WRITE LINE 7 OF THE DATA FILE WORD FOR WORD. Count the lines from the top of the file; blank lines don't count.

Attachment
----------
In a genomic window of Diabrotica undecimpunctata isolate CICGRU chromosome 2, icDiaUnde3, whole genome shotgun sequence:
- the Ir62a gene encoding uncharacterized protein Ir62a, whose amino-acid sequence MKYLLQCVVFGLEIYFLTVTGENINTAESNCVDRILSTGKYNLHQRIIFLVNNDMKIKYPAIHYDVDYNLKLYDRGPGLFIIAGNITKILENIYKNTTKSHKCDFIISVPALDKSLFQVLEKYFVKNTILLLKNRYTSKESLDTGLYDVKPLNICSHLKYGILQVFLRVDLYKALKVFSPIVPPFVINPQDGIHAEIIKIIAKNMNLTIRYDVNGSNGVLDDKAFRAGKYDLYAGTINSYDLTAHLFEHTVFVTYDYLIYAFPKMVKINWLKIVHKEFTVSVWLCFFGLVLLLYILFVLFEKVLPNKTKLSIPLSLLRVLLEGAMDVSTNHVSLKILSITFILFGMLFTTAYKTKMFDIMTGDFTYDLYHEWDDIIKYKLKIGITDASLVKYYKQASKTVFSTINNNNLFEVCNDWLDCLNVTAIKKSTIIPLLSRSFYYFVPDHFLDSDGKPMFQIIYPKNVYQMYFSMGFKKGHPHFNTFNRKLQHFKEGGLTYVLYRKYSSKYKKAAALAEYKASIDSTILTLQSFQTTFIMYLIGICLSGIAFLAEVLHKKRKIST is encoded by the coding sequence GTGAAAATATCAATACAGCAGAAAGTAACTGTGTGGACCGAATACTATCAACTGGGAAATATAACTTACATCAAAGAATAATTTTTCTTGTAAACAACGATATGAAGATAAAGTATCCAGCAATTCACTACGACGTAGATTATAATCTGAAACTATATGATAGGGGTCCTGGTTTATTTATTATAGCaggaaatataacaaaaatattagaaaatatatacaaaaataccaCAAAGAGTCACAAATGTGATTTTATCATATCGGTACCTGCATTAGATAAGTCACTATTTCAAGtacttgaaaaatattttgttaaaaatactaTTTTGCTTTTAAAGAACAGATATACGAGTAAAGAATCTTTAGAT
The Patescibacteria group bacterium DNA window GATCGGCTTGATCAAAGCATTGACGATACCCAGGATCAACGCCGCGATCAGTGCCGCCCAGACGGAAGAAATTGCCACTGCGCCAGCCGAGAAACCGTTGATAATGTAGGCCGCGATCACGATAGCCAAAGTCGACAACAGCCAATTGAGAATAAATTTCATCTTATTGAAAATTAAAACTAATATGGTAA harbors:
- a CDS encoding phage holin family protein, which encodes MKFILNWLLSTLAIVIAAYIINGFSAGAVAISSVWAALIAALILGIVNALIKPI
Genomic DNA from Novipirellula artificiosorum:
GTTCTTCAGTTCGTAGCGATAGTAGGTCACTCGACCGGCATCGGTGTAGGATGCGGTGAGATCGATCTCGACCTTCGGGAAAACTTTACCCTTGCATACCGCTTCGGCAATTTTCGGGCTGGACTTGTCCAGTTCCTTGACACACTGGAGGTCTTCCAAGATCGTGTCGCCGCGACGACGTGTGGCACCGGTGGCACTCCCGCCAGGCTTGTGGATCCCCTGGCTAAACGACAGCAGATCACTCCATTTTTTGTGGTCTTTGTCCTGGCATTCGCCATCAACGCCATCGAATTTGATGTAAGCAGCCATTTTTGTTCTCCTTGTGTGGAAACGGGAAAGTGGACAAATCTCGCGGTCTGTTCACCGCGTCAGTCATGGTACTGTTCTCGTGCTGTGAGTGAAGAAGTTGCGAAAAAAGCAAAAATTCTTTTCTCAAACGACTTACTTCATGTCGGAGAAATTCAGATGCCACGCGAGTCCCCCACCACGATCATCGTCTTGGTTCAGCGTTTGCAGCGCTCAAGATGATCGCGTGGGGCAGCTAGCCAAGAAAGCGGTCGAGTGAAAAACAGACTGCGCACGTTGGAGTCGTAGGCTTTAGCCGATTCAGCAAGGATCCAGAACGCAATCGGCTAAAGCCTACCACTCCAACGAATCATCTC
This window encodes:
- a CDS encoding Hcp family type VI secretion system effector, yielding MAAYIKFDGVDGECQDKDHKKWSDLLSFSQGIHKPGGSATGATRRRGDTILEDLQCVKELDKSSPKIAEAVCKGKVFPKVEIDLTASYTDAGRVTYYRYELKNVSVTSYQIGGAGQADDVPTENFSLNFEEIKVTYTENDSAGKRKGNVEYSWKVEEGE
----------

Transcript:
This window encodes: